The British government is to pay millions of pounds to a group of former Guantanamo Bay detenus in a deal to settle court cases over allegations of its complicity in their torture during interrogation.

It is alleged that British intelligence agencies were aware of their “extraordinary rendition” to overseas prisons where they were tortured before being taken to Guantanamo Bay.

The former U.S. President, George W. Bush, has claimed in his memoirs that information extracted from alleged terror suspects under torture helped Britain foil an attack on Heathrow airport and other high-profile targets in London.

British intelligence agencies, however, denied knowingly using information obtained under torture. The government insists it does not “condone” torture.

If the court cases had gone ahead, the government would have been forced to disclose secret intelligence that it claims would have compromised national security. Courts refused to allow MI5 and MI6, which are accused of colluding with American and other foreign agencies in the alleged ill-treatment of the claimants, to give evidence in secret.

Up to 16 men, who are either British citizens or residents, are expected to benefit from the deal. They include Binyam Mohamed, who was held in Pakistan and claims that British intelligence agencies knew he was sent to Morocco by American security forces where he was tortured.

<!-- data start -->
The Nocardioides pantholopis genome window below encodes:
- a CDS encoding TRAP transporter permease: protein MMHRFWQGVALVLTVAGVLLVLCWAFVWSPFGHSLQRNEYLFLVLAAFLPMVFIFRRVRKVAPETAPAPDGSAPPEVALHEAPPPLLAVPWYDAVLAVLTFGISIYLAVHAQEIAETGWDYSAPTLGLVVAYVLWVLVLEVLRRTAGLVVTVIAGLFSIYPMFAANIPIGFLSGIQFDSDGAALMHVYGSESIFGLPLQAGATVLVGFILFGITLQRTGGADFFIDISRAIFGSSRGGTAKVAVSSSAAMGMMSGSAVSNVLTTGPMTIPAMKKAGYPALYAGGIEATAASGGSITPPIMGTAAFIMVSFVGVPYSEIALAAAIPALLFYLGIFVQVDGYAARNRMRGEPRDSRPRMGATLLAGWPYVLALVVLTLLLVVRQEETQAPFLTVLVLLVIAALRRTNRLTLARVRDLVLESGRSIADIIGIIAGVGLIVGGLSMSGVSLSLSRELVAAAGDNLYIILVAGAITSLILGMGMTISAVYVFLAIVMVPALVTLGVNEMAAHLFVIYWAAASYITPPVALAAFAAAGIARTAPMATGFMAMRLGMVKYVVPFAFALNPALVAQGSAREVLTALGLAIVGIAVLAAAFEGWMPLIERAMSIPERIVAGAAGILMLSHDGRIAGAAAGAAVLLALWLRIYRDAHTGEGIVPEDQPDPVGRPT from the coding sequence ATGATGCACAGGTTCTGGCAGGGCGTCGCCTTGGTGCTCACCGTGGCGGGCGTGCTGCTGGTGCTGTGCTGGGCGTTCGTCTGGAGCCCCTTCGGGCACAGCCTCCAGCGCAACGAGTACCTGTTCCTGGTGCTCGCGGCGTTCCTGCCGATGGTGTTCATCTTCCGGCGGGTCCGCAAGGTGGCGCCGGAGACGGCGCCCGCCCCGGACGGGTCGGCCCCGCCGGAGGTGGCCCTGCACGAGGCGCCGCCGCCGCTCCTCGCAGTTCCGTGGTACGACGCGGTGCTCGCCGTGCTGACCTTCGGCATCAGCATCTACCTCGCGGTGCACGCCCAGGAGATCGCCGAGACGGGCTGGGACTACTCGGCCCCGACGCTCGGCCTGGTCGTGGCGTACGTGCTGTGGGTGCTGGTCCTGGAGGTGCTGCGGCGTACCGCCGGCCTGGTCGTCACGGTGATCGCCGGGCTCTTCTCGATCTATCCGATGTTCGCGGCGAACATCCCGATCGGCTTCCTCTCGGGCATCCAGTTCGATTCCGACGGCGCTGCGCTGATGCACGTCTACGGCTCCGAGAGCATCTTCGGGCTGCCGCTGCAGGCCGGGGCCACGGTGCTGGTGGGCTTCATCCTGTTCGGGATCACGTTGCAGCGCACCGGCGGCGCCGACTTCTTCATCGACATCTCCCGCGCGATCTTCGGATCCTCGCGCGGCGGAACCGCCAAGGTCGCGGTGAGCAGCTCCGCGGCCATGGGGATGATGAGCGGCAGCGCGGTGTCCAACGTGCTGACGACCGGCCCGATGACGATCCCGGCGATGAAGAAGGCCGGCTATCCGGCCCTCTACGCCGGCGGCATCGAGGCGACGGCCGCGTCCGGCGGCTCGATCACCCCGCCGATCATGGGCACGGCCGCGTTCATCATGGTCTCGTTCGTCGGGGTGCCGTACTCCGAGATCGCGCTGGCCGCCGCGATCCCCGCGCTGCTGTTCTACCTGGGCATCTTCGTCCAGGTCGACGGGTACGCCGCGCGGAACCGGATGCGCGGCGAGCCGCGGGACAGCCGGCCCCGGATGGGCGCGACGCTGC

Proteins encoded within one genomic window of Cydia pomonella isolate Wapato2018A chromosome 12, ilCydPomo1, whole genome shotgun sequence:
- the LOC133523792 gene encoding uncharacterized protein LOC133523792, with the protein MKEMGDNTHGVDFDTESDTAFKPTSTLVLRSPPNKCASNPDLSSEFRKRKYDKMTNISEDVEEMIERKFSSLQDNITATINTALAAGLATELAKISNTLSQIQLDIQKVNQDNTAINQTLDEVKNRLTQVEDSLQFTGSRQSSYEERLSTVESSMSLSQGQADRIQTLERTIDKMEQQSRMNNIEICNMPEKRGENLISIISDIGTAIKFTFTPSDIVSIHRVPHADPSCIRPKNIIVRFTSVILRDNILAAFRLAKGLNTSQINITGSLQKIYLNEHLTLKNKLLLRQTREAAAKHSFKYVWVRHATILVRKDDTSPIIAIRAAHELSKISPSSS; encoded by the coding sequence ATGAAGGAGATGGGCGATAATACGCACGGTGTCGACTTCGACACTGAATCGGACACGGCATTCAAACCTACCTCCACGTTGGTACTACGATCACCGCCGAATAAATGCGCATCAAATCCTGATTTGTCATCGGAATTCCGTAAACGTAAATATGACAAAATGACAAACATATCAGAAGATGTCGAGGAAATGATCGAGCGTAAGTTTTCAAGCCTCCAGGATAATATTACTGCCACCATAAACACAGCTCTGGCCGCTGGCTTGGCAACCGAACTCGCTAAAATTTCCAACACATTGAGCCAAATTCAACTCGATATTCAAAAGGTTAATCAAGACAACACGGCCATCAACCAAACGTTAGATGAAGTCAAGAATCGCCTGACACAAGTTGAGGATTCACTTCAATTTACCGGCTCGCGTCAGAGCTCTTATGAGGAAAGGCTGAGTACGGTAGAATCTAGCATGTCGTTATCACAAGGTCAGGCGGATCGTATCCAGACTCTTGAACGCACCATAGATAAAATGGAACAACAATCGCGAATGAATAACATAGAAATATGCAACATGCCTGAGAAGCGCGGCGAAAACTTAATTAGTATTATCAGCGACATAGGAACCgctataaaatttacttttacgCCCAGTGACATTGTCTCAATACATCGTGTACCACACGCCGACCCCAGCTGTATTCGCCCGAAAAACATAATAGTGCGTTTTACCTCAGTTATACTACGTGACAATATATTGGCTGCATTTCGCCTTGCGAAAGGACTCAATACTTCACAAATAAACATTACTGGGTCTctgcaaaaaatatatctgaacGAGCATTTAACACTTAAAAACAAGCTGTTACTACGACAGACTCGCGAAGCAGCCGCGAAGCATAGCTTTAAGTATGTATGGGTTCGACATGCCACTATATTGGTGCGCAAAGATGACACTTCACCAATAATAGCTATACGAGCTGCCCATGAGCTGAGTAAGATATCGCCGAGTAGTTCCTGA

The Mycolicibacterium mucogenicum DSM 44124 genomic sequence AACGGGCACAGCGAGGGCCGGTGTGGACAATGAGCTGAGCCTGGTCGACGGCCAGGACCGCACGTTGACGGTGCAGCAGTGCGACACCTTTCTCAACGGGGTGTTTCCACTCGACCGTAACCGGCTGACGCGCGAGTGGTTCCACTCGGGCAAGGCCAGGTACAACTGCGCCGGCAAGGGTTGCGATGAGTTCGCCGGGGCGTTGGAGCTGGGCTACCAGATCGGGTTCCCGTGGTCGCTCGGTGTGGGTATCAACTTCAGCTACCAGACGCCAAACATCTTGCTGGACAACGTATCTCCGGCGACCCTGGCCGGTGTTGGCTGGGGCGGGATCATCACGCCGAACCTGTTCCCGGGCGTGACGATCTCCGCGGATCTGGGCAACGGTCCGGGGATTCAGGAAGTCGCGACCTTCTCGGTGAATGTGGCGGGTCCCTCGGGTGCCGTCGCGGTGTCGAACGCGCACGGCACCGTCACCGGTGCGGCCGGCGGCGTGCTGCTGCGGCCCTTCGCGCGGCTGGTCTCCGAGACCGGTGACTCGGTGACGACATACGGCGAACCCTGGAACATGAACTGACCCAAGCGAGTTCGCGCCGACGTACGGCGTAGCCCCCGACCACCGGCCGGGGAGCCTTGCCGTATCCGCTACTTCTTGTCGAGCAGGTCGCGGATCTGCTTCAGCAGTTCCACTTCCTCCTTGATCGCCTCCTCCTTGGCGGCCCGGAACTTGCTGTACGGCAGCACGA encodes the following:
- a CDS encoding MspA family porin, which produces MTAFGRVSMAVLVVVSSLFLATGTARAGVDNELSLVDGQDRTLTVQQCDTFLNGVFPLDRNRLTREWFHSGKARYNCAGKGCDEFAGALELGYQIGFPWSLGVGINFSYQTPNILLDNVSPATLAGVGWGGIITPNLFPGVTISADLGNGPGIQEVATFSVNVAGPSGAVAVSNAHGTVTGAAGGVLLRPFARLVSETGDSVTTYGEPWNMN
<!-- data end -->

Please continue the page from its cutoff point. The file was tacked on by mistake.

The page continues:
The government refused to disclose the total amount to be paid on grounds of confidentiality but media reports claimed it could be in excess of £10 million.

Announcing the deal in the Commons, Justice Secretary Kenneth Clarke said it would pave the way for a judicial inquiry into “serious allegations of the government's complicity in the mistreatment of detainees held by other countries”. He said it was part of a “negotiated settlement” and did not amount to an admission of government culpability.

“No admissions of culpability have been made in settling these cases and nor have any of the claimants withdrawn their allegations,” he said.

The alternative to the deal, he said, would have been “protracted and extremely expensive litigation” that could have cost up to £50 million.

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